Tuesday, July 03, 2012

World Bank: progressive income taxes 'grossly underused' in Latin America

The World Bank's latest edition of its new publication Inequality in Focus states some things that we've said before, but bear repeating.
"The redistributive potential of personal income taxes is grossly underutilized in the countries studied. although pro- gressive, these taxes represent a small share of total revenues, and some countries do not even have personal income taxes. any tax reform in the future should examine the redistributive potential coming from higher income taxes on top earners."
And, as we keep repeating, a large share of personal income taxes and other taxes that ought to be shouldered by the wealthiest sections of society get evaded and avoided. The World Bank continues:
"When indirect taxes are taken into account, the net income of the poor and the near poor can be lower than it was before taxes and cash transfers. . . . Indirect or consumption taxes (mainly Value Added Taxes or VATs) are regressive because the poor consume a higher share of their incomes, and therefore pay a higher proportion of what they earn in consumption taxes than the rich."
Not rocket science, but this isn't what the purveyors of the Washington Consensus have been telling us for many years.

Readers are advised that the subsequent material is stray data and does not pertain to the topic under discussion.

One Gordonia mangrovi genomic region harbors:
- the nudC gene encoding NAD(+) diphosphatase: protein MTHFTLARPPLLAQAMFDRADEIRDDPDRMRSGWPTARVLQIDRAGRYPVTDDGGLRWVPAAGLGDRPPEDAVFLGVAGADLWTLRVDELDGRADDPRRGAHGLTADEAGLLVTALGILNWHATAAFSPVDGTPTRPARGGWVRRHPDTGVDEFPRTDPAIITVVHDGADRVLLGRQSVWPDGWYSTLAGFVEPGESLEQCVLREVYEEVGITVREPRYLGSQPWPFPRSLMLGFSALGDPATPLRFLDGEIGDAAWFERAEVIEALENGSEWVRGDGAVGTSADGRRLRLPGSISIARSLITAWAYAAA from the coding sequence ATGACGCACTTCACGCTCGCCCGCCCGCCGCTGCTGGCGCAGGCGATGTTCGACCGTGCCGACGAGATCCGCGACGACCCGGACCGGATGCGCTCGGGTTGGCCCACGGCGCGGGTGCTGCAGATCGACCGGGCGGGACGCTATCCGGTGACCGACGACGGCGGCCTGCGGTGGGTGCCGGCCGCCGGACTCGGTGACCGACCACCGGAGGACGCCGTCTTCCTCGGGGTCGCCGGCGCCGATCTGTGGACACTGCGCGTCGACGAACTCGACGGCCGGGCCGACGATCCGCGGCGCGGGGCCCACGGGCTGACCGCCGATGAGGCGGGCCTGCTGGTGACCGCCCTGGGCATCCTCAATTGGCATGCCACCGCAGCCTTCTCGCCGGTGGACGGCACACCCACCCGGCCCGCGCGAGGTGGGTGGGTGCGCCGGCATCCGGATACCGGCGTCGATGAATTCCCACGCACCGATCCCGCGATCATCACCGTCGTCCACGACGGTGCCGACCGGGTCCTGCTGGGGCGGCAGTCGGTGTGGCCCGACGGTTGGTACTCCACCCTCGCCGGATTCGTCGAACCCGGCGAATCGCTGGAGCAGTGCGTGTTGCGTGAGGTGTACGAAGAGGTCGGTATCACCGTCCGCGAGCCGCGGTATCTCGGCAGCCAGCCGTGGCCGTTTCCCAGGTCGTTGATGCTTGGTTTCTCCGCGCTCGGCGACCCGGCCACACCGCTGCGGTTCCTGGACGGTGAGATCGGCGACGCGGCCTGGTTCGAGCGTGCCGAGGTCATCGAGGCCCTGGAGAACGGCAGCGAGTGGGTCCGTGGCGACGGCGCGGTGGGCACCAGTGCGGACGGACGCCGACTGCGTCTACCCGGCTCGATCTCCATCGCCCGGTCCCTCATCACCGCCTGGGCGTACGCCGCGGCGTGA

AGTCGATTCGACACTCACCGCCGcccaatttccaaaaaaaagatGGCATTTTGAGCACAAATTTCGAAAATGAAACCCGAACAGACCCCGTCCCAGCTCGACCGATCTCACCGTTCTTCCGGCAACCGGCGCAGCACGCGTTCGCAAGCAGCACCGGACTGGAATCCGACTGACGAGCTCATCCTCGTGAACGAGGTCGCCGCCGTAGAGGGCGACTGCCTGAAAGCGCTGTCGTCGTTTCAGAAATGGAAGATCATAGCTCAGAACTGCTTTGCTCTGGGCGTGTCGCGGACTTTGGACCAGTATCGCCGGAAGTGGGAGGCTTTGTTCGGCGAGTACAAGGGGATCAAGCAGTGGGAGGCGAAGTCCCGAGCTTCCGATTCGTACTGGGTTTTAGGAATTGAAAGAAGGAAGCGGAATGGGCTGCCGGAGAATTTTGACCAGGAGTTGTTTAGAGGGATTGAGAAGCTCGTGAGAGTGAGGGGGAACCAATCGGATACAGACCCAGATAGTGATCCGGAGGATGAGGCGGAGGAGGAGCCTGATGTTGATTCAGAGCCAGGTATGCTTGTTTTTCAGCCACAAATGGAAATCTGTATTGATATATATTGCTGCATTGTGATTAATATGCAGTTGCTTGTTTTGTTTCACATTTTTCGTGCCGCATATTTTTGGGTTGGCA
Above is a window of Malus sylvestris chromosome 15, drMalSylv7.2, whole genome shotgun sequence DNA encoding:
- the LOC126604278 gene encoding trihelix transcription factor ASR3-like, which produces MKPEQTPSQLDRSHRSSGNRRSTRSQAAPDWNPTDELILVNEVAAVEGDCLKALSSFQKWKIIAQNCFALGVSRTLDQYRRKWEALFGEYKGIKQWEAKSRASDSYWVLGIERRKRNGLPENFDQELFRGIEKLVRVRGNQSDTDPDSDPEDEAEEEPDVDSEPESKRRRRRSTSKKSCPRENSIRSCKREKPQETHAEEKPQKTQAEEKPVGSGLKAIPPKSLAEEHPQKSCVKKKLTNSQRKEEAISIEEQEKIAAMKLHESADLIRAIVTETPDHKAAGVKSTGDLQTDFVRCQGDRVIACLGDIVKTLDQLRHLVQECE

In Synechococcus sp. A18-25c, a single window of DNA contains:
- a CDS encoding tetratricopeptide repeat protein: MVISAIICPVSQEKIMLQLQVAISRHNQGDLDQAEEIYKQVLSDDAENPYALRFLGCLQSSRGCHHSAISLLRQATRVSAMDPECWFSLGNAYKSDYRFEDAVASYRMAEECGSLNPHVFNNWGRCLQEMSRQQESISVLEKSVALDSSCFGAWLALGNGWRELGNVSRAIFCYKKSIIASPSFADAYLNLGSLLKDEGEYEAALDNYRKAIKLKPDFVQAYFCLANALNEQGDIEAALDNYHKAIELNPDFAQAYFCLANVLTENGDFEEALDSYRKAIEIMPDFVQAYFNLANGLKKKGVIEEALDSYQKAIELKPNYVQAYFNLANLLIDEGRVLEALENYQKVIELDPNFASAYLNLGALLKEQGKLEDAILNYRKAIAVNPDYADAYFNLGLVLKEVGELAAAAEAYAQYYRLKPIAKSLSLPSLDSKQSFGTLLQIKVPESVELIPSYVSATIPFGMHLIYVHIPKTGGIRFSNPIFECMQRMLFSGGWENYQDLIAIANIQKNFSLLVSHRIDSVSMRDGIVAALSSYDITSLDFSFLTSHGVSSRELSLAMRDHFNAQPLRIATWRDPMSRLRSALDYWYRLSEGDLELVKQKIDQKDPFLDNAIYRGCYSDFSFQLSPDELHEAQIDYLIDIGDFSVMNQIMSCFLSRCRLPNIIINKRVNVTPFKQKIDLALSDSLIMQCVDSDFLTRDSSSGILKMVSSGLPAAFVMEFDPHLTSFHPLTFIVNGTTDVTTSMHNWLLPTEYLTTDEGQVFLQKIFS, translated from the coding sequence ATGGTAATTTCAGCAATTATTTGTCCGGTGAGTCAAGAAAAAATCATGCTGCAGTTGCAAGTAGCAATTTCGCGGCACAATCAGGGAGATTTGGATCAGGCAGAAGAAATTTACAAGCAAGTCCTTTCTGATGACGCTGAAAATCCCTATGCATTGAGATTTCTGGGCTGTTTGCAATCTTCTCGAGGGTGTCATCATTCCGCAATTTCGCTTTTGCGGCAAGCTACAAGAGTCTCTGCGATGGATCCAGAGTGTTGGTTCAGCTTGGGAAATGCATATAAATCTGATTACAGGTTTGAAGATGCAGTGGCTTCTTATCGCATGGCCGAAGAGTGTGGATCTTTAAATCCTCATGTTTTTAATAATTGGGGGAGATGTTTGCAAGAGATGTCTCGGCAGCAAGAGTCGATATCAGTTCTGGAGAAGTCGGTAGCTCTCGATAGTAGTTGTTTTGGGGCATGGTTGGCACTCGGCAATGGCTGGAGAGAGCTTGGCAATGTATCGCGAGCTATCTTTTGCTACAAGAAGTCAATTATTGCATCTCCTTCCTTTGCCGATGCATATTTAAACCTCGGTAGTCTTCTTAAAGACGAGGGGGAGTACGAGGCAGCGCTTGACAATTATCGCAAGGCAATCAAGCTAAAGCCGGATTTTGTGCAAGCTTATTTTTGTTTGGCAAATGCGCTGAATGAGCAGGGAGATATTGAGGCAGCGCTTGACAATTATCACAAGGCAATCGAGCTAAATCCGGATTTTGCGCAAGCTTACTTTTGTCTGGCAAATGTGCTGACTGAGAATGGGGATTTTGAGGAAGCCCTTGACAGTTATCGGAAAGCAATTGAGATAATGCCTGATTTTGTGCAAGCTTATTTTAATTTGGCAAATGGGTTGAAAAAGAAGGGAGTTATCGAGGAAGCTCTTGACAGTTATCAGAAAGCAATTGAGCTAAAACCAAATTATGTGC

Elsewhere, note this statement just out from World Bank Managing Director Mahmoud Mohieldin:
“Until recently,” Mohieldin told participants, the mantra was, “Growth will trickle down and we can always clean up afterwards.” Such economic assumptions have been debunked in recent years, he said.
In light of the crisis, common sense seems to be breaking out all over the place, supporting what we and many of our allies have been saying for years. We have the IMF saying (albeit timidly) that it's time to think seriously about cross-border capital controls. We have The Economist saying (timidly) that it's time to tax capital. We have the OECD saying that it's time for automatic information exchange. We have participants from around the world challenging the OECD's dominant transfer pricing system. We have a Conservative British Prime Minister calling aggressive tax avoidance 'morally wrong.' We have, back to the main subject of this blog, tax justice breaking out in Latin America.

The wind is in our sails.


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